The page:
Aboriginal people are working for rations

Unions are teaming up with anti-Intervention campaigners in the NT to demand proper jobs for Aboriginal people.
Activists from the Intervention Rollback Action Group, based in Alice Springs, will tour remote NT communities in April along with Richard Downs, a community leader from Ampilatwatja and Miguel Occiones, an LHMU organiser in the NT.
Unions are hoping to sign up Aboriginal workers on local services for the new mega Shires. Much of this work was previously done under Community Development Employment Projects (CDEP), and workers paid through local councils. But as Alice Springs LHMU organiser Miguel Occiones told Solidarity:
“Now jobs that need to be done within the community are being done by people working for the BasicsCard, [on] $200 a week. What we are afraid of in the union movement is it’s taking away jobs that are full-time within the community into being done by people working for the BasicsCard.”
Any worker who has started on a CDEP job since July last year is paid only a Centrelink allowance, and receives no money from their employer.
In Tennant Creek the rationalisation of CDEP has seen the number of workers in the program go from over 400 in July last year to 130. The remaining CDEP workers are all employed by Julalikari council in services like aged care, childcare and other municipal work.
One of these programs in Tennant Creek is the Housing and Community Care program. Bobby, a supervisor in the program told Solidarity what this involves:
“We look after old people. We give them a feed, give them a bath, wash their clothes, take them shopping, to the bank, ask them what they want you know? There are lots of old people here in Tennant Creek who we look after. Some stay with us, or we visit at their home.”
CDEP does not provide proper award wages for workers: “Some of our workers are on CDEP”, Bobby said. “They work from 8-12. They help with all the work.”
“But they only get a little bit of money. It’s no good. They can’t buy their clothes, or their rent. They can’t buy tucker for their family or a power card for their house. They should get paid proper wages you know?”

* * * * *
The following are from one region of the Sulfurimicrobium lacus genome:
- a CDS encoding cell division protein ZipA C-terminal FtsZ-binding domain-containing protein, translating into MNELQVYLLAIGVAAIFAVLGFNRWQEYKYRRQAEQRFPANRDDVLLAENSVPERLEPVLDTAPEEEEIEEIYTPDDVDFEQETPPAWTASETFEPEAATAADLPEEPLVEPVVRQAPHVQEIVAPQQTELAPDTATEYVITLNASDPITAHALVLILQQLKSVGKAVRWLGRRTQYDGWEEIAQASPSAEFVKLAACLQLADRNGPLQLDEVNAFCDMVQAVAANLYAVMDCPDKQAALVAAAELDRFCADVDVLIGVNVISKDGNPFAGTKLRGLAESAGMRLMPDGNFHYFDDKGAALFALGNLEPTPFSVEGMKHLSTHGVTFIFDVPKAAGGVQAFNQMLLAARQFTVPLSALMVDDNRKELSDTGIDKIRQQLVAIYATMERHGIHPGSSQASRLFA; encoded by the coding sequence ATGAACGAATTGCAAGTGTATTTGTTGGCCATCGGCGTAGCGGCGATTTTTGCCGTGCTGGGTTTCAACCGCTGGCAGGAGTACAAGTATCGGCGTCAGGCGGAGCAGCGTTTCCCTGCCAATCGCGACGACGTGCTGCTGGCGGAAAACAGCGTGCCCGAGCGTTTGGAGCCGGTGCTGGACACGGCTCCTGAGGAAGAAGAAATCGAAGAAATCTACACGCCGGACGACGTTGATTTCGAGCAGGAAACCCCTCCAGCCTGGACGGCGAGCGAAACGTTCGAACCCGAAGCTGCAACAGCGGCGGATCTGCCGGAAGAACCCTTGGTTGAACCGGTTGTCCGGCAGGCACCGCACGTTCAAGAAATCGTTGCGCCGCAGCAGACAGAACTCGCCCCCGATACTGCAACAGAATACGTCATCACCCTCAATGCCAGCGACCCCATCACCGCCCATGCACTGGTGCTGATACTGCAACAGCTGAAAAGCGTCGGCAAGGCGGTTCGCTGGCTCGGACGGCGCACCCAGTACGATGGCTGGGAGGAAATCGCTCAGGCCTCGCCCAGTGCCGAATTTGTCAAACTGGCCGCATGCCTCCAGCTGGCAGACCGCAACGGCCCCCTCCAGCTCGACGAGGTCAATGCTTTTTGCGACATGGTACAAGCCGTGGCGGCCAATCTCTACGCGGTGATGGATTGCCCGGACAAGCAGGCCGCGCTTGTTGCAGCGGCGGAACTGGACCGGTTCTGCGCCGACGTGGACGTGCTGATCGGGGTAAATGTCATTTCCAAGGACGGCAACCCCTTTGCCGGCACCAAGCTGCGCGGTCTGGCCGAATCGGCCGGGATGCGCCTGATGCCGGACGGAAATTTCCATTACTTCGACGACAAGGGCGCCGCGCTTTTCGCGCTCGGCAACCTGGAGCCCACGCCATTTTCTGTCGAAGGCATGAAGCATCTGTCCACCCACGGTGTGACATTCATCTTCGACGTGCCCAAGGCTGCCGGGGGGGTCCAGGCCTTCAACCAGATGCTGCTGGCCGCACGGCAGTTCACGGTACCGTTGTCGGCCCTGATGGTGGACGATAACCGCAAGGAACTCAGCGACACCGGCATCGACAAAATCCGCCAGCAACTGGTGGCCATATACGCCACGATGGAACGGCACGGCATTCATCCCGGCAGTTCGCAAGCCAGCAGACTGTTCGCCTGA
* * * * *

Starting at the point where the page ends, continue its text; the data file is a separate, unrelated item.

But the BasicsCard means even less money for doing the same work. As Bobby put it:
“It’s like the old days. It was just work for rations in those days, for clothes and a bit of tucker. We’re going back to that now, when we should be going forward.”
The Intervention has betrayed people’s hopes, according to Miguel, “they were promised jobs when the new Shires came in and that the Intervention would help them get into full-time work. But that’s not happening.”
In fact the shutdown of CDEP has resulted in thousands of job losses in Aboriginal communities across the NT. Unions are planning a recruitment drive to organise workers either still on the old CDEP system who face losing their existing jobs or those already being forced to do the same work for Centrelink payments on the BasicsCard.
Miguel said, “At the moment we’re just starting to open up a campaign. I presented these things to the [LHMU] delegates conference in Darwin recently. The idea is to get people that have full-time work in the community aware and get them [to] identify full-time work that could be changed into BasicsCard work and [start] a campaign.”
“We want the broader union movement to see what’s taking place and what the union movement can do as a whole. We are still in the initial stages. What we intend to do is support people who are doing things like rallies, on May 1 they are doing an anti-Intervention rally in Alice Springs and we are inviting unions to participate and listen to what people have to say.”


Solidarity meetings

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